Example: Sophia is convicted of shoplifting. A judge does not impose jail time, but rather puts Sophia on a probationary sentence and orders her to repay the store for the stolen goods.
Sophia soon falls behind on her scheduled payments. The county probation department tracks her down and brings her back in front of the judge at a hearing. While the judge could put Sophia in jail to serve time, he decides against it. Her being out of custody does not harm public safety or help her situation. So he alters her conditions to help her pay the store back.
2. How does a probation violation hearing get initiated?
Depending on the circumstances, a PVH can be initiated by the probation officer (PO), the prosecutor or the judge. One of these parties calls for the hearing after learning the defendant may have violated the terms.
Probationary sentences in every state come with certain conditions attached. These may include:
- paying victim restitution,
- community service,
- seeking and maintaining gainful employment, and
- reporting regularly to a probation officer.
When a defendant violates any of these conditions, then he/she:
- may be arrested, and
- brought before a judge at a PVH.
3. Will the court issue an arrest warrant for a probation violation?
The court will generally issue a bench warrant for violating probationary terms. Bench warrants get their name because they are issued from the “bench,” which means “the judge.”
Bench warrants are not the same things as arrest warrants. Arrest warrants are issued because of suspected criminal activity. Bench warrants get issued for such things like:
- a probation violation,
- failure to appear for a court date, and
- failing to obey a court order.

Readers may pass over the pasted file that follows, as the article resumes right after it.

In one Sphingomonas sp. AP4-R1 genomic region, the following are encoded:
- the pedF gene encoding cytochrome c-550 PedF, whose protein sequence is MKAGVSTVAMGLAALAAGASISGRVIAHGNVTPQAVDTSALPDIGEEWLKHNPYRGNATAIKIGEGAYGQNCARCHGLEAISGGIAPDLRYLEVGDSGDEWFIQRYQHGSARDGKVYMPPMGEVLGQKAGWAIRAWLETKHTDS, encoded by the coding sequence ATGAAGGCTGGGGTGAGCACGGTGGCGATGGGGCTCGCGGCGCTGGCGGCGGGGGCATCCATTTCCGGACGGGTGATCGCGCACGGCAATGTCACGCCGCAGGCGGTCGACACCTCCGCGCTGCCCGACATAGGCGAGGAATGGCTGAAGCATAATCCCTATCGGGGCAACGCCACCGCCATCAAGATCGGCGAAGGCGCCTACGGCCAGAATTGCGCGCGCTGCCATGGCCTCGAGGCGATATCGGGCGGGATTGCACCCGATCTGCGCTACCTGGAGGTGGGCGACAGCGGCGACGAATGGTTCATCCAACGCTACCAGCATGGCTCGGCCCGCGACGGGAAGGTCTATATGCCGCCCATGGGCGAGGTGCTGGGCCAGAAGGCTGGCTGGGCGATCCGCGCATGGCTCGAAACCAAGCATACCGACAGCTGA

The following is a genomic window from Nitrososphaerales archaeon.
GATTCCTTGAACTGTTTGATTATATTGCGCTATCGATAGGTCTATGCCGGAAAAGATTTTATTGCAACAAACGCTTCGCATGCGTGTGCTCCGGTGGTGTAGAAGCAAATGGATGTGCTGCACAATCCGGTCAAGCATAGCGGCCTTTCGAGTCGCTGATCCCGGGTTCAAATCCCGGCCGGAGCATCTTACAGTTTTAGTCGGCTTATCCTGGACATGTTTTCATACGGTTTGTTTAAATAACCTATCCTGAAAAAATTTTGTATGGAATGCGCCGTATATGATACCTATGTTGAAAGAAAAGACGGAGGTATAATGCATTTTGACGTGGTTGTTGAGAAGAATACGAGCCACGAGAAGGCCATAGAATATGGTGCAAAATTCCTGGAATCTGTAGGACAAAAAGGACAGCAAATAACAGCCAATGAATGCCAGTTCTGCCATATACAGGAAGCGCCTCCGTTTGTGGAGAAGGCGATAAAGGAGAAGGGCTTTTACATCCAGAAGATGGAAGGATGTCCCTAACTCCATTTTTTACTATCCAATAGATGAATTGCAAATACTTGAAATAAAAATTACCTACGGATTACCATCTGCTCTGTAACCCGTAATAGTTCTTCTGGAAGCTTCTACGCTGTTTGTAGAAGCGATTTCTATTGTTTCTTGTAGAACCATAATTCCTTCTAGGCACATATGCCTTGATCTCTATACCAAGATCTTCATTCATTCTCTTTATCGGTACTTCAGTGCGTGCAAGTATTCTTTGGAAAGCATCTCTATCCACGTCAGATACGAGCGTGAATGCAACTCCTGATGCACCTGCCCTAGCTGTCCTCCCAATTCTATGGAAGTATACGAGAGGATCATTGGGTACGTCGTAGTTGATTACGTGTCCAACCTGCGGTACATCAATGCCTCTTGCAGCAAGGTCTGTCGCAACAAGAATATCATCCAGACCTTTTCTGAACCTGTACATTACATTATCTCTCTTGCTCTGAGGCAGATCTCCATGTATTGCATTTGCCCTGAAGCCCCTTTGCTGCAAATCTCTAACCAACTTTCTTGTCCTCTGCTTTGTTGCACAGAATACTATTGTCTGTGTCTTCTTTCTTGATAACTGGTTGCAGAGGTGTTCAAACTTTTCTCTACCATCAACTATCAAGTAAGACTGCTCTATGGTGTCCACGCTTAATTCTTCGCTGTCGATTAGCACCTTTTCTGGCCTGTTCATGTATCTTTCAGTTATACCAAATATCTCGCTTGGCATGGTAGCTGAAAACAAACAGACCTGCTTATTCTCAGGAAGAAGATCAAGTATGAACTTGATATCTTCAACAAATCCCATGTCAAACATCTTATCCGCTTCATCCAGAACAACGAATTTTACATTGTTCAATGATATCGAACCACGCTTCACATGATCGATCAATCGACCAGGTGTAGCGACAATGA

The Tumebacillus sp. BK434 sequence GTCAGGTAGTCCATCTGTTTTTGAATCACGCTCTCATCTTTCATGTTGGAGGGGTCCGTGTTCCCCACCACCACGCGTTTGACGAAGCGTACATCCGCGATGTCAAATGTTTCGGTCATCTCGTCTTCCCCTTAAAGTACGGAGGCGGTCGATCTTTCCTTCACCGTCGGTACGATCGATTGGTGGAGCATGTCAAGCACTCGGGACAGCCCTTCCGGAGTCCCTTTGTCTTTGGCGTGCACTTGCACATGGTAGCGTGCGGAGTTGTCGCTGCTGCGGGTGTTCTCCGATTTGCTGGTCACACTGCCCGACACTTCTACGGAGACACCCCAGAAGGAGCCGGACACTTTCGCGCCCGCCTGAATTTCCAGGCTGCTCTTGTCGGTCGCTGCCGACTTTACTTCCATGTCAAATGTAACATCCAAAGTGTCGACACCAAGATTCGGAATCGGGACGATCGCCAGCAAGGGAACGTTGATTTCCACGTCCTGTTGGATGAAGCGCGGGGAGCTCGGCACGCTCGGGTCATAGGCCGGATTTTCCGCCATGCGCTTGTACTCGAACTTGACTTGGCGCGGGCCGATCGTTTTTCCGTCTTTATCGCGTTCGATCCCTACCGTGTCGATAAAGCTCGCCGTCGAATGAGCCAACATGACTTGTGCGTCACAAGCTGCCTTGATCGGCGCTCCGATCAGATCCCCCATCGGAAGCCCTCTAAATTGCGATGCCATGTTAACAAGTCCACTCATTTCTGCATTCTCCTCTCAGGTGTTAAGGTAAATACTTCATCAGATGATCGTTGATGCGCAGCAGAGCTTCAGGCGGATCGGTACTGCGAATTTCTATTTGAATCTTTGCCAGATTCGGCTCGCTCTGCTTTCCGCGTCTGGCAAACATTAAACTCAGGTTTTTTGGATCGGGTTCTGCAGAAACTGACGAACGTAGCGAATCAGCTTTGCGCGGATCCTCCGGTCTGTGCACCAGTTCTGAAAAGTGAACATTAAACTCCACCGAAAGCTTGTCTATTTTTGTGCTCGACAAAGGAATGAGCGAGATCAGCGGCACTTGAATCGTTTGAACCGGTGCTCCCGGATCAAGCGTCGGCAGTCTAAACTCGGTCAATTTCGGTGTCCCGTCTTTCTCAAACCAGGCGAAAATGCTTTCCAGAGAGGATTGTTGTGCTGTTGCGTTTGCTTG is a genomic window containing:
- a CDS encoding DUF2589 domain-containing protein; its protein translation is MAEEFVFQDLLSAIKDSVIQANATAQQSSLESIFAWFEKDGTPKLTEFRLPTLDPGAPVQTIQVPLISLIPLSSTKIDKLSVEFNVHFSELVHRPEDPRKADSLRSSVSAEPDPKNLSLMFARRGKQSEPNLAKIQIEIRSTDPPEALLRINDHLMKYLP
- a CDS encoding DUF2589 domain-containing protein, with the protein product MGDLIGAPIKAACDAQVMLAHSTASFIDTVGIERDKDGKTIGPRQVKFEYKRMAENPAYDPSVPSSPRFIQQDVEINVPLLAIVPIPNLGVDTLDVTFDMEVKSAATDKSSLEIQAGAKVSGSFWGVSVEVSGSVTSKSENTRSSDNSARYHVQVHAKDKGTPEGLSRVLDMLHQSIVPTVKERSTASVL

Once issued, a bench warrant gives law enforcement officers the authority to:
- arrest the person named in the warrant, and
- bring that person to court.
Note that a bench warrant generally does not expire. It remains in effect until recalled by the judge.
4. Can a person bail out of jail while awaiting a probation violation hearing?
A person may or may not be able to bail out of jail after violating probationary terms. Sometimes the judge will issue a “no bail hold.” Other times the judge may set bail. Still other times the judge finds it is appropriate to release the person just on a promise to return to court for the hearing.
In most states, bail is allowed if:
- the alleged violation is less serious in nature, or
- the defendant is in compliance with most of his or her other terms and conditions.
In most other cases, though, bail will likely be denied.
5. How does a PVH differ from a criminal trial?
There are special evidentiary rules at PVHs.
In criminal trials, the standard of proof is beyond a reasonable doubt. This means a prosecutor must present evidence to prove that a defendant is:
- guilty, and
- this guilt is beyond all reasonable doubt.
But at a hearing, the prosecutor only has to show that:
- by a preponderance of the evidence,
- the defendant violated the terms.4
This is a lower burden of proof than what criminal charges require. This means that the prosecution only needs to prove that:
- the defendant violated a probationary condition, and
- it is “more likely than not” that he/she did so.
In addition, hearsay evidence is generally admissible at PVHs. This is not true with a criminal trial.
The legal definition of hearsay is a statement that:
- was made other than by a witness testifying at the trial, and
- is offered to prove the truth of the content of the statement.5